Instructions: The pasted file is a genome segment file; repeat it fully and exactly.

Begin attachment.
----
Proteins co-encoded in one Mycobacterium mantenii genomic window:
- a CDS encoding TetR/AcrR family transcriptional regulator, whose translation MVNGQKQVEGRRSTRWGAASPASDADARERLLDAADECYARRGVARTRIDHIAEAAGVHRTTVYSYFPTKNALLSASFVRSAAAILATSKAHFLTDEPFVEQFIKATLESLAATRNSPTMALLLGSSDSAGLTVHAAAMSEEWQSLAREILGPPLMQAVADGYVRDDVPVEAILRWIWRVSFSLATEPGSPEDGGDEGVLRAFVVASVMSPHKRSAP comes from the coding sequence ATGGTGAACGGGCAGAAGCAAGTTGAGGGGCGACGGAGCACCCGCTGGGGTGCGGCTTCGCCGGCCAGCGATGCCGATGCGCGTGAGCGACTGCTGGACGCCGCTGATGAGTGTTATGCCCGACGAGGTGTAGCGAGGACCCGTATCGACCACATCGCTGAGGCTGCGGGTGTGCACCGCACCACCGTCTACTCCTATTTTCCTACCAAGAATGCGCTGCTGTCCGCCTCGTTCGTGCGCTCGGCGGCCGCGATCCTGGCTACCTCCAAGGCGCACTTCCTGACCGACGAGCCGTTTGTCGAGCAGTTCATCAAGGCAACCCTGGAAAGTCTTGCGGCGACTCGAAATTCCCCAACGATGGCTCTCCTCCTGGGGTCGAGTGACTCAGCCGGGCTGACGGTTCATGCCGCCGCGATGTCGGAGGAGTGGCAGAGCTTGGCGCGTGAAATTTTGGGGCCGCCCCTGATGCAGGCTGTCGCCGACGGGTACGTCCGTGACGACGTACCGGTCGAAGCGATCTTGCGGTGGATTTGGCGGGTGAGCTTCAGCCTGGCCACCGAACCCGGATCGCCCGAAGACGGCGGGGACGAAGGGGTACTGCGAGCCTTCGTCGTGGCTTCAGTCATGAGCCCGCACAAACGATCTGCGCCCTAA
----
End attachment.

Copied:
Proteins co-encoded in one Mycobacterium mantenii genomic window:
- a CDS encoding TetR/AcrR family transcriptional regulator, whose translation MVNGQKQVEGRRSTRWGAASPASDADARERLLDAADECYARRGVARTRIDHIAEAAGVHRTTVYSYFPTKNALLSASFVRSAAAILATSKAHFLTDEPFVEQFIKATLESLAATRNSPTMALLLGSSDSAGLTVHAAAMSEEWQSLAREILGPPLMQAVADGYVRDDVPVEAILRWIWRVSFSLATEPGSPEDGGDEGVLRAFVVASVMSPHKRSAP comes from the coding sequence ATGGTGAACGGGCAGAAGCAAGTTGAGGGGCGACGGAGCACCCGCTGGGGTGCGGCTTCGCCGGCCAGCGATGCCGATGCGCGTGAGCGACTGCTGGACGCCGCTGATGAGTGTTATGCCCGACGAGGTGTAGCGAGGACCCGTATCGACCACATCGCTGAGGCTGCGGGTGTGCACCGCACCACCGTCTACTCCTATTTTCCTACCAAGAATGCGCTGCTGTCCGCCTCGTTCGTGCGCTCGGCGGCCGCGATCCTGGCTACCTCCAAGGCGCACTTCCTGACCGACGAGCCGTTTGTCGAGCAGTTCATCAAGGCAACCCTGGAAAGTCTTGCGGCGACTCGAAATTCCCCAACGATGGCTCTCCTCCTGGGGTCGAGTGACTCAGCCGGGCTGACGGTTCATGCCGCCGCGATGTCGGAGGAGTGGCAGAGCTTGGCGCGTGAAATTTTGGGGCCGCCCCTGATGCAGGCTGTCGCCGACGGGTACGTCCGTGACGACGTACCGGTCGAAGCGATCTTGCGGTGGATTTGGCGGGTGAGCTTCAGCCTGGCCACCGAACCCGGATCGCCCGAAGACGGCGGGGACGAAGGGGTACTGCGAGCCTTCGTCGTGGCTTCAGTCATGAGCCCGCACAAACGATCTGCGCCCTAA